It will be apparent that as the stator and rotor are relatively rotated by the relative motion of the parts 21 and 22 to which they are respectively connected, the hydraulic damping fluid in the twin subchambers 19a or in the twin subchambers 19b will be displaced in substantially equal, stable relation at each end of the subchamber by vane action into the other of the twin subchambers. That is, when the volume in the subchambers 19a is contracted, the volume in the subchambers 19b is correspondingly expanded, and the hydraulic fluid is forceably displaced through the restricted orifices 52 and 53 from the subchambers 19a into the subchambers 19b. Reversal of relative rotation of the rotor and stator will, of course, contract the subchambers 19b and effect displacement of hydraulic fluid to the subchambers 19a.

For some installations, it may be desirable to provide for hydraulic damping in one relative rotary direction and relatively free travel in the opposite rotary direction. For this purpose, check valve means may be provided in respect to certain of the damper vanes, as for example in FIGS. 2 and 3 in the rotor vanes 38 which for this purpose are provided with respective through bores 54, each equipped with a check valve 55 conveniently in the form of a ball valve housed within a cage 57 fixed in the associated bore 54 and within which the ball valve is biased as by means of a coil compression spring 58 toward a check valve port 59. In the illustrated instance, the check valve ports 59 open toward the subchambers 19a while the opposite ends of the cages 58 open freely toward the subchambers 19b. As a result, when the subchambers 19a contract as indicated by the dash arrows in FIG. 3, hydraulic fluid from the subchambers 19a is relatively freely displaced into the expanding subchambers 19b. Upon reversal of the relative rotary motion and swinging of the vanes 38 in the rotary direction to contract the subchambers 19b and expand the subchambers 19a, the check valves 55 will prevent displacement of hydraulic fluid through the ports 54 and compel displacement through the restricted damping orifice slots 52 and 53 across the axial edges of the vanes.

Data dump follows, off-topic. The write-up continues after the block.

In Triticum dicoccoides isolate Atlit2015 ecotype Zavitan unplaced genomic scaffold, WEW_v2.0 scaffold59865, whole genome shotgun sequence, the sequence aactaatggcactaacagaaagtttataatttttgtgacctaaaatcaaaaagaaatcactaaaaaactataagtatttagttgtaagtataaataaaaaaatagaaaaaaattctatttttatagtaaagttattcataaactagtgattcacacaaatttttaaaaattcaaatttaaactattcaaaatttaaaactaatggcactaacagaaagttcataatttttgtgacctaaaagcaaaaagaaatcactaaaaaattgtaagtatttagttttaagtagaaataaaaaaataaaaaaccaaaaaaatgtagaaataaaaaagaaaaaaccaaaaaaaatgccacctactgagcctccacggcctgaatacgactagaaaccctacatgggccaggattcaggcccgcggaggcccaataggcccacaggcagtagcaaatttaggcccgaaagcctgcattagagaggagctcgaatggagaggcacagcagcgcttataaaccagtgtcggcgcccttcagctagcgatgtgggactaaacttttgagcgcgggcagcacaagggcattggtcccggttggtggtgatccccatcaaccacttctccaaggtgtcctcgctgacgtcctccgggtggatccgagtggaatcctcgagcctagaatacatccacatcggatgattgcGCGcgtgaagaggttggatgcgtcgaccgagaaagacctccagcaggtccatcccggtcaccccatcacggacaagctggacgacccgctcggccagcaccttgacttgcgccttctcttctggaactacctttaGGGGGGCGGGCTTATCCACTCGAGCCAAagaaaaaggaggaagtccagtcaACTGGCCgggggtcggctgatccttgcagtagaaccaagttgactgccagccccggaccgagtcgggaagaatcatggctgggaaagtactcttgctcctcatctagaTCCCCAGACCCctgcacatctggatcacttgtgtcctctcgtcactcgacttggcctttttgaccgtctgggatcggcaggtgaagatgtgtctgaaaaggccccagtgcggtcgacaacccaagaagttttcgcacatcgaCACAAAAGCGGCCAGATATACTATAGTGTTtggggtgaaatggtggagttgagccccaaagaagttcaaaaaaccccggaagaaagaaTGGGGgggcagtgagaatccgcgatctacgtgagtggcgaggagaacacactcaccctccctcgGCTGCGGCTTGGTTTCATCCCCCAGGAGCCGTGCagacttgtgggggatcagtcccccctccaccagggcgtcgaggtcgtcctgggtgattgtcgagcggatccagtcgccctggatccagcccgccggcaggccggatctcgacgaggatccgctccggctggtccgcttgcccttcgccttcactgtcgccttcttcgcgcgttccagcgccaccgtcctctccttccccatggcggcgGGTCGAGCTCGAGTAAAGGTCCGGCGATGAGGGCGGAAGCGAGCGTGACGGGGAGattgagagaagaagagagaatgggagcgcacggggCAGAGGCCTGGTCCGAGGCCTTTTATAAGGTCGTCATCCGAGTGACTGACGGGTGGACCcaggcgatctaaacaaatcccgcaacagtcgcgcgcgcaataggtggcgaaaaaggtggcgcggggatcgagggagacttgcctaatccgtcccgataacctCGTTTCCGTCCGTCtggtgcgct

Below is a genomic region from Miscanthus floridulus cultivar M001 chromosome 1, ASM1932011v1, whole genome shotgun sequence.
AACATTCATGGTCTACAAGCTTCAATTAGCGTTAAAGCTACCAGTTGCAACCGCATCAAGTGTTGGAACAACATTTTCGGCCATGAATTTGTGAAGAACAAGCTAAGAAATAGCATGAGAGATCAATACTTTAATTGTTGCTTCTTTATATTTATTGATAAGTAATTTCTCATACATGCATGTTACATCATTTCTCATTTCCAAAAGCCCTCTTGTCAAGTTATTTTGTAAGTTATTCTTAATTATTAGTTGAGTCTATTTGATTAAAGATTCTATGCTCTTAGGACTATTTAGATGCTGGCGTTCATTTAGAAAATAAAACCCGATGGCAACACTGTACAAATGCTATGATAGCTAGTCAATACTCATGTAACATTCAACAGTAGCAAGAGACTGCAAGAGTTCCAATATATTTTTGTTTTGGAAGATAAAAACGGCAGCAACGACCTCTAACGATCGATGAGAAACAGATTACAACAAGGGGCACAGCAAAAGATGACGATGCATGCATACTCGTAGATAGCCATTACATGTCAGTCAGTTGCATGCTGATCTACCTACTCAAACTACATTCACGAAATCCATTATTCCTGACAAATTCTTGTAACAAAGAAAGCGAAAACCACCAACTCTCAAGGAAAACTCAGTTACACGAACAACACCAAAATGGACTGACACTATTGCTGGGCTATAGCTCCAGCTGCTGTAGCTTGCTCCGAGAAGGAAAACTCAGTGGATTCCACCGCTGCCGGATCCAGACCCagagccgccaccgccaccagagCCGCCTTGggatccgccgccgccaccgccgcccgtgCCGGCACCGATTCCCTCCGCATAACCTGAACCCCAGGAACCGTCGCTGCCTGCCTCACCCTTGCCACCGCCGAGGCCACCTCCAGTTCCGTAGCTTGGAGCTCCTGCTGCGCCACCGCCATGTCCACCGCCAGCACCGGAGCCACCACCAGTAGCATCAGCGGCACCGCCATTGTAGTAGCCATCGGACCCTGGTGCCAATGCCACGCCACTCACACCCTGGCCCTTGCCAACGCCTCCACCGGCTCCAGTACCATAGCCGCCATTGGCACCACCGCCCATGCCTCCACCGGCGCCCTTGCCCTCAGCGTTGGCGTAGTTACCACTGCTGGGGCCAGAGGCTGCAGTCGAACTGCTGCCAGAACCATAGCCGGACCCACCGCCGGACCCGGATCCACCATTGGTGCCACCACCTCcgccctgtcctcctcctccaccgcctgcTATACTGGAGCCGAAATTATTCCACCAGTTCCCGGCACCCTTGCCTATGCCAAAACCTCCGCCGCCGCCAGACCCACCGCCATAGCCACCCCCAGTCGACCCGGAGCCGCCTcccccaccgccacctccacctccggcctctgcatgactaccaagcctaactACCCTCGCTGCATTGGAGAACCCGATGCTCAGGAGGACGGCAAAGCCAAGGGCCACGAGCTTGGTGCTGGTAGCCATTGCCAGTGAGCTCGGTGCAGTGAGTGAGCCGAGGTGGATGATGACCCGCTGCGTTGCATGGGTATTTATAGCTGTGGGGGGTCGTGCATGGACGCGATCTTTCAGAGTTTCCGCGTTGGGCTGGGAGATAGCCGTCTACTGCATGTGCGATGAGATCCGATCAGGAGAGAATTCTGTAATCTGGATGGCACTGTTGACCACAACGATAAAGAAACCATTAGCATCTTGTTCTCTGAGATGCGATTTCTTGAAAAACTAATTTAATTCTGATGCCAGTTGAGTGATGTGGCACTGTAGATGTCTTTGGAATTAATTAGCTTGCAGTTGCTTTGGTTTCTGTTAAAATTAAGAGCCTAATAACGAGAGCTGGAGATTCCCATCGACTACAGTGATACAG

Should it be desired to reverse the damping effect, the arrangement shown in FIG. 8 may be employed, wherein the check valves 55 are reversed so that damping is effected upon contraction of the subchambers 19a, while relatively free return is permitted by displacement of hydraulic fluid from the contracting subchambers 19b into the expanding subchambers 19a.

Where hydraulic damping is required in both directions of relative rotation of the stator and rotor, the arrangement depicted in FIGS. 6 and 7 may be employed wherein both the stator vanes 37' and the rotor vanes 38' are solid, so that hydraulic fluid displaced either from the subchambers 19a' into the subchambers 19b' or reversely from the subchambers 19b' to the subchambers 19a' must pass through the restricted damping orifices 52' and 53'. In other respect the damper 15' is substantially the same as the damper 15 and corresponding primed reference characters identify the same parts.

A difference that does appear in FIG. 6 is that an excess pressure relief device is provided. To this end, instead of the flat rigid thrust washer of FIGS. 2 and 5, a bowed spring washer 60 is provided between the hub 40a' of the knob 40' and the butt end portion of the lever arm 32'. Through this arrangement, substantially the same variable orifice adjustment can be attained, but when there is a significant overload, the rotor and stator are adapted to separate a limited distance as indicated in dot dash outline to provide momentary pressure relief by expansion of the orifices 52' and 53'. Instantly as the excess pressure is relieved, the spring washer 60 returns the rotor and stator to normal restricted damping orifice relation having regard to the orifices 52' and 53'. If preferred, either of the forms of accumulator 50 (FIG. 2) or 50a (FIG. 4) may be employed in the damper 15', or as shown, where circumstances permit, the damper 15' may be free of an accumulator. By the same token, the damper 15 may, if circumstances permit, be free of an accumulator.